As for the gloves, they are aviator gloves, which I use for just about all my impressions. Love them!
Headgear consists of a classic knitted wool cap, Oakley Razor Blades (early model, not ANSI rated so not safe for Airsoft) and a shemagh (or a keffiyeh) scarf around the neck. According to the reference image I posted, the one operator I got the idea from, is wearing a similar scarf around his neck. Hard to make out, but it looks the part. A friend of mine got this for me from the area, while he was visiting there.
The black shirt the operator is wearing is a mystery to me, but most likely it is some sort of lightweight snivel gear shirt, with long sleeves. Not 100% sure on that. It seems that the operator on the far right in the group image, with his jacket open, is also wearing the same black shirt. He also has some style of green jacket/shirt under his BDU jacket. Interesting things, of which I am not sure who the manufacturer is or what they are.
Some other operators are wearing other style shirts, and one at the top right corner seems to be wearing a ECWCS shirt with a half zipper. Another operator on the left hand side seems to be wearing one as well under his BDU. If anyone has any information on these, drop a comment below!
Boots are US Jungle Boots, but there are other options as well. In the image I posted above, you can see a few different boots being used. Jungle boots, ICW (Intermediate, Cold Weather) boots or Danner Acadia boots (not 100% sure about the last two, but I would use either personally). I am using jungle boots, just because I love them and they are the most correct of what I currently own.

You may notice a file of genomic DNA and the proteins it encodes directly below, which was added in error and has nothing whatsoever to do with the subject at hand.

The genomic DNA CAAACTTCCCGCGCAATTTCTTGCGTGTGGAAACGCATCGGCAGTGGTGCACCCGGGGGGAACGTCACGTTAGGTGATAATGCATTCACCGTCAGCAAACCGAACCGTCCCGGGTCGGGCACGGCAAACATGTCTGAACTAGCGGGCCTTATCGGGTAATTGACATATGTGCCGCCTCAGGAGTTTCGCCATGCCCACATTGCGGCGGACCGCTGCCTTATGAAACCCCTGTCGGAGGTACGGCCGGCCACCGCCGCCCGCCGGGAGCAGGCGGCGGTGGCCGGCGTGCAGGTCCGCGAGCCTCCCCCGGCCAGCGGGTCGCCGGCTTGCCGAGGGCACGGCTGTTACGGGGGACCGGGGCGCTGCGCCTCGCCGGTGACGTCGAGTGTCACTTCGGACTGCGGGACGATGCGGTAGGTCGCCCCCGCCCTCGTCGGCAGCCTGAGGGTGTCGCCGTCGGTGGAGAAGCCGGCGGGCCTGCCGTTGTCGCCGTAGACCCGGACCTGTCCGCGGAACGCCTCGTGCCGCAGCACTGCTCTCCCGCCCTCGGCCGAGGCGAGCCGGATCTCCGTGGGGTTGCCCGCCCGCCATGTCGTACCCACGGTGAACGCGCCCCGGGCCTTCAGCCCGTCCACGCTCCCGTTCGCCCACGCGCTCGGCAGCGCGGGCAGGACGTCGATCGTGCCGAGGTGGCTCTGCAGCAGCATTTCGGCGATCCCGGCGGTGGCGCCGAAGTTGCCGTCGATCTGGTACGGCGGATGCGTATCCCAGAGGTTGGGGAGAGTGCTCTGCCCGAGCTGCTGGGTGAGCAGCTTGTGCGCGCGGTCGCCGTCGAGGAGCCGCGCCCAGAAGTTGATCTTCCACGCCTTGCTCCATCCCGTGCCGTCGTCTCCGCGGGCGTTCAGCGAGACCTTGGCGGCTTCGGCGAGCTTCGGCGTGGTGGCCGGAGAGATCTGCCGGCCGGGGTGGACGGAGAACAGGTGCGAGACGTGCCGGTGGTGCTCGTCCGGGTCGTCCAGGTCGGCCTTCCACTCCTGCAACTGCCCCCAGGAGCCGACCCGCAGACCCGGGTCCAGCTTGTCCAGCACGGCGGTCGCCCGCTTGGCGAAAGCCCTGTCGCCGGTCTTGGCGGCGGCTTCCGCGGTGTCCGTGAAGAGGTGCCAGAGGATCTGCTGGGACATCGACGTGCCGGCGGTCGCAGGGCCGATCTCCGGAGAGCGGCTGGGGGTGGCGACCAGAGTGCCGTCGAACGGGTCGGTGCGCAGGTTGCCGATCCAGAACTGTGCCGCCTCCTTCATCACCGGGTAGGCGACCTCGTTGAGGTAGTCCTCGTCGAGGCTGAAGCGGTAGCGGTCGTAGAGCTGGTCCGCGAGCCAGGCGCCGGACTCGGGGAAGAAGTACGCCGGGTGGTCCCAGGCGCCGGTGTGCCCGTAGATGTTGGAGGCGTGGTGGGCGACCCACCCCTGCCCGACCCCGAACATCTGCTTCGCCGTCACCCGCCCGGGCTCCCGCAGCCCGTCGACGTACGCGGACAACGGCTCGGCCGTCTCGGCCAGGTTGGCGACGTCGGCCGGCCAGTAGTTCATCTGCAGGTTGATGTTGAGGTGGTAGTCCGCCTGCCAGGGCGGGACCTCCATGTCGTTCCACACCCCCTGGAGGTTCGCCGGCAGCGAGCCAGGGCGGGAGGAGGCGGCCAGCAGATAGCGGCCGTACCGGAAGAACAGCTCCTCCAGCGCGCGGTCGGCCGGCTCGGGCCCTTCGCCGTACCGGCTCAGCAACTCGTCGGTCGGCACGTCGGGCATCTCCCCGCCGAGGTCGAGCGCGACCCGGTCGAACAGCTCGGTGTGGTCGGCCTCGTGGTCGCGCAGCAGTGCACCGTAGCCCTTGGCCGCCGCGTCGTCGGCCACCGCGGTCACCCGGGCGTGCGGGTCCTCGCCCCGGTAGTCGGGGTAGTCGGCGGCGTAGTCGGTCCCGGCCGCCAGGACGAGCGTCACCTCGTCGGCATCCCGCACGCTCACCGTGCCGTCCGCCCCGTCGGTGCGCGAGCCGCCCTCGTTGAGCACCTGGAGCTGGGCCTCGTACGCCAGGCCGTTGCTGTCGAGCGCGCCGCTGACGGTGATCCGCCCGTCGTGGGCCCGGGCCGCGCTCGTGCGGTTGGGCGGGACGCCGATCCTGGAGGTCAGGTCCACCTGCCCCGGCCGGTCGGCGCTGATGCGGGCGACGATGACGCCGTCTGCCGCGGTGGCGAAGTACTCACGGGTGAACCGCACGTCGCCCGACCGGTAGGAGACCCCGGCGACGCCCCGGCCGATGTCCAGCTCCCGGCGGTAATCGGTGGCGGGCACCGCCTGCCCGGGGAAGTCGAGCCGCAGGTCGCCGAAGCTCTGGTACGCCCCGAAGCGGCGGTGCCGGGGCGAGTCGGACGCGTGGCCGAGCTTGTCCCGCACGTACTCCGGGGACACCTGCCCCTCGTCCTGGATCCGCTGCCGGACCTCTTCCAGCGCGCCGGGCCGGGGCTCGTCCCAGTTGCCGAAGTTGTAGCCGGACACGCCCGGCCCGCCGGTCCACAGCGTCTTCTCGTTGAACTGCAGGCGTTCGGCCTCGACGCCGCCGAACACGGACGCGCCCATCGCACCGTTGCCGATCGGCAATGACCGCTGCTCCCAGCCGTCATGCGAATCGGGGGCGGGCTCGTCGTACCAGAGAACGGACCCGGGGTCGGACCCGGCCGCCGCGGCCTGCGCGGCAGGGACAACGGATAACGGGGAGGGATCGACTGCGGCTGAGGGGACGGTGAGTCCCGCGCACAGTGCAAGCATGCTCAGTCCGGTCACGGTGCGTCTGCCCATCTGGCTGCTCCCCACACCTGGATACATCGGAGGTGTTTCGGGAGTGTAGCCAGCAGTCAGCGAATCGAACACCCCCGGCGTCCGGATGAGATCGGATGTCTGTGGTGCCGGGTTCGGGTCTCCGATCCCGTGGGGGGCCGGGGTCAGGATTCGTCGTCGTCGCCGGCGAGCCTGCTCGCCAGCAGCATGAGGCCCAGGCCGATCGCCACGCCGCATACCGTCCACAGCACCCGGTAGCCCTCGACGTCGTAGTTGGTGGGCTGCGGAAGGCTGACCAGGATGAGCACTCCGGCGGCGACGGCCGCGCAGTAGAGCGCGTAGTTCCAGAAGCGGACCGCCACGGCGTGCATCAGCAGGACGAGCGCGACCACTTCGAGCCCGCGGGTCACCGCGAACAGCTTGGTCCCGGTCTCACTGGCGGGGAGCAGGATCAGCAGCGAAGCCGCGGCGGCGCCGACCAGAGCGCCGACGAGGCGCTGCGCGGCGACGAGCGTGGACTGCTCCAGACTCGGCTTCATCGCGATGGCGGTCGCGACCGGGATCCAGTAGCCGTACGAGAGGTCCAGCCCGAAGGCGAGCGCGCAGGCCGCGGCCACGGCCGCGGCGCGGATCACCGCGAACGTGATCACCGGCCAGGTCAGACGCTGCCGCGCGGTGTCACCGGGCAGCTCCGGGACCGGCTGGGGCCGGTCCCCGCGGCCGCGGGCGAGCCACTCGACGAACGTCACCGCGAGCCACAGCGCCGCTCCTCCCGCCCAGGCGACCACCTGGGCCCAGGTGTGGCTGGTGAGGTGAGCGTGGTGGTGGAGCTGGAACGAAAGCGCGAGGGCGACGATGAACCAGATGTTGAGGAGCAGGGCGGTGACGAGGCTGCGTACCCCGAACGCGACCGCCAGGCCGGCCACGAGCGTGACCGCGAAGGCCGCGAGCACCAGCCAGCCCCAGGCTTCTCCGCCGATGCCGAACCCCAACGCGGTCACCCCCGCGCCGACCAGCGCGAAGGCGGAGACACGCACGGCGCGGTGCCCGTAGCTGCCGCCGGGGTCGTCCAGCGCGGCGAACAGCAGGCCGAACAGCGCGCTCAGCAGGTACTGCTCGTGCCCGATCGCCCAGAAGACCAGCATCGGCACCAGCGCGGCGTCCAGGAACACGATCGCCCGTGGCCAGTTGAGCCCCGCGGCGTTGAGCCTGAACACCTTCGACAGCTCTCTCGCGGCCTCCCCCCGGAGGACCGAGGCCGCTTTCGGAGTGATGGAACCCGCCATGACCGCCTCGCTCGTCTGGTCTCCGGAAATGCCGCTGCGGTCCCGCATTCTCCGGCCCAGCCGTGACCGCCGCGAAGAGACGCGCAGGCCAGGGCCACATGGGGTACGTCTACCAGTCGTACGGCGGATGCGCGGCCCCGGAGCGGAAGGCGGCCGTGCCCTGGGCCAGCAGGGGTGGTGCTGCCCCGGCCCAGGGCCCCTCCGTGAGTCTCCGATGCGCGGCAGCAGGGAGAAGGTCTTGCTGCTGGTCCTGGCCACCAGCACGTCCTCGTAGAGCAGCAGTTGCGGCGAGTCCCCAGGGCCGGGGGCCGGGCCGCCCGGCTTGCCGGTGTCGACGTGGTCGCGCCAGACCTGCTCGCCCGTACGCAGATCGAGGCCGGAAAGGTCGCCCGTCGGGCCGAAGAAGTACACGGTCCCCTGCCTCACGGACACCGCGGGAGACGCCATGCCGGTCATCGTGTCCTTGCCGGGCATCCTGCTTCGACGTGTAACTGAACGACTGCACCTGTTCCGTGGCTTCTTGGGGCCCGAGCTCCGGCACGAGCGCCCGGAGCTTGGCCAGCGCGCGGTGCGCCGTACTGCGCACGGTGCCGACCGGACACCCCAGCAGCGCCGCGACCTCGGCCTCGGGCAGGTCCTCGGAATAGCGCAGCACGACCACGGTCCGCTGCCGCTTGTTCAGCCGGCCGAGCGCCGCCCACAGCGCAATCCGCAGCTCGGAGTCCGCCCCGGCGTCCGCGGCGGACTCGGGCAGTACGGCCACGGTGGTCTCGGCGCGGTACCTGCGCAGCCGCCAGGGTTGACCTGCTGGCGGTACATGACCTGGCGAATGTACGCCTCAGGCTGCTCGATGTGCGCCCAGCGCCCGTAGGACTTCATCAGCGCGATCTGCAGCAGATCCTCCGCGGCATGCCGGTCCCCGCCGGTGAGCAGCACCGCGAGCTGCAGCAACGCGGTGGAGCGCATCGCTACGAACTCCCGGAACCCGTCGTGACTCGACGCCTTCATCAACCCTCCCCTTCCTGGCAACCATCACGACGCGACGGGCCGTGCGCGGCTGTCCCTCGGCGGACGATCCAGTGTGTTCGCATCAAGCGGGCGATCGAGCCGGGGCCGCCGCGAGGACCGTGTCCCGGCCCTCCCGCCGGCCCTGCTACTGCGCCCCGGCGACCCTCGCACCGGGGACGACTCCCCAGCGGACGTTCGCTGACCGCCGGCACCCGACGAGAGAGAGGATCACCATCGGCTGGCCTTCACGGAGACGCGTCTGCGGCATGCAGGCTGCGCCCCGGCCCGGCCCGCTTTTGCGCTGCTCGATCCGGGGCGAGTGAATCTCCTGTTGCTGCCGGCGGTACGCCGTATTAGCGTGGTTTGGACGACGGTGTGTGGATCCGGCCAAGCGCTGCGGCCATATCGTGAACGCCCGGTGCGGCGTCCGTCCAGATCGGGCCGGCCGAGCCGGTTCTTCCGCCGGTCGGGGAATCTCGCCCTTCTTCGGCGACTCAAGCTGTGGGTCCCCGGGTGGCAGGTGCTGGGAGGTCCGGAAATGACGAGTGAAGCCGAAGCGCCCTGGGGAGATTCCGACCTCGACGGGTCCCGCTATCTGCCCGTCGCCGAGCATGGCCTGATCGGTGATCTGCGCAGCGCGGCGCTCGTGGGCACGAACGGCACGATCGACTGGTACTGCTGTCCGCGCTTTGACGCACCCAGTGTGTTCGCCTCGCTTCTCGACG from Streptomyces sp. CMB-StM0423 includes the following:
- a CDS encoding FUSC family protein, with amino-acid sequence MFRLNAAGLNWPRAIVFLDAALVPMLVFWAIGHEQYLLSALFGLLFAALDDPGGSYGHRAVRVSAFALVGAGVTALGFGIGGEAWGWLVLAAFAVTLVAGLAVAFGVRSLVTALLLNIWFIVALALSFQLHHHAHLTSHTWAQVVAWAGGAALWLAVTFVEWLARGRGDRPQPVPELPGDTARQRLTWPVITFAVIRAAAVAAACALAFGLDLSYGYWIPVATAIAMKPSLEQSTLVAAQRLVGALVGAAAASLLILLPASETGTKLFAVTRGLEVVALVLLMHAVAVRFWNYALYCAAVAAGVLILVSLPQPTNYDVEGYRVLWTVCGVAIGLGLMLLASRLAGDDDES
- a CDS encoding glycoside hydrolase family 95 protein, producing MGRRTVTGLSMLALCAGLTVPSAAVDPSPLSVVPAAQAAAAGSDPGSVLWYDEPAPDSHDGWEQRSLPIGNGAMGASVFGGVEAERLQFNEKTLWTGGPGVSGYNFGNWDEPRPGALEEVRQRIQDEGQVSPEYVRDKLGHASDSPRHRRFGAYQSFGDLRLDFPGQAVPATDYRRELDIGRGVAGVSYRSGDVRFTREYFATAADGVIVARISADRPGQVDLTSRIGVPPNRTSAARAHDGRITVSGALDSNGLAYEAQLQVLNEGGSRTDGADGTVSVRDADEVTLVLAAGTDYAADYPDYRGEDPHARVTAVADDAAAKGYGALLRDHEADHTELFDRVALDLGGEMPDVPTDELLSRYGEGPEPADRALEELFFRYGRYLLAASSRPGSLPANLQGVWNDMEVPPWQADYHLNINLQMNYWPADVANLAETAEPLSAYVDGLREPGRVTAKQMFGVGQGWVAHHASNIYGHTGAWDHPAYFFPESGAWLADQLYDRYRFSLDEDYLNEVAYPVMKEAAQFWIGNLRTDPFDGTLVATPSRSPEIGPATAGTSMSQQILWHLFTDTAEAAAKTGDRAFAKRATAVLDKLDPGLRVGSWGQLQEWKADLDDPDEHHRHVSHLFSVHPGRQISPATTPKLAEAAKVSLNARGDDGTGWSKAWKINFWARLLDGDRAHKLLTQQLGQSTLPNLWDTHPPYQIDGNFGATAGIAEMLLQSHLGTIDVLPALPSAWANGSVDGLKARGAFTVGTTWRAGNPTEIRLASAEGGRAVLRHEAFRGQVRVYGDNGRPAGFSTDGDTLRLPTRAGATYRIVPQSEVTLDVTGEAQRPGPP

My LBE is the LBV-88, with some slight modifications. I have raised the magazine pouches closest to my armpits a bit higher and removed the snap-straps on the shoulders. The reason for this was to make the LBV look more like the early models that were used in Panama and Desert Storm. Have not found (or looked for that matter) a real-deal one yet. I know that it will surface at some point.
The pouches I am using on the belt attached to the LBV are 1 ALICE M16 ammo pouch, custom made black radio pouch (can be seen used during Eagle Claw and Panama by Delta Force) 2 ALICE canteen pouches with a compass/FA pouch attached to one, a IFAK pouch with insert on the back and one FA pouch on the front. I opted for the black radio pouch instead of a ALICE M16 ammo pouch just because I used this same setup for Panama impressions as well. I already need to remove the pistol ammo pouches from the belt, so shuffling more pouches around is something I do not want to do. I am going with the “could have been” -aspect with it.
Since we are talking about pistols, the reason I am not using a pistol with this kit is the nature of the operation Delta was doing during that time and the fact that my primary is legit or close quarters at my field when using semi. According to my information, the reason Delta was not using sidearms or rarely carried them, was the fact that once the enemy got close enough for pistol range, it was already too late.
That just about covers it for this time. If you have any comments or questions, drop a comment below or at my Facebook page. You can also try Instagram, but I cannot guarantee a fast reply on that platform.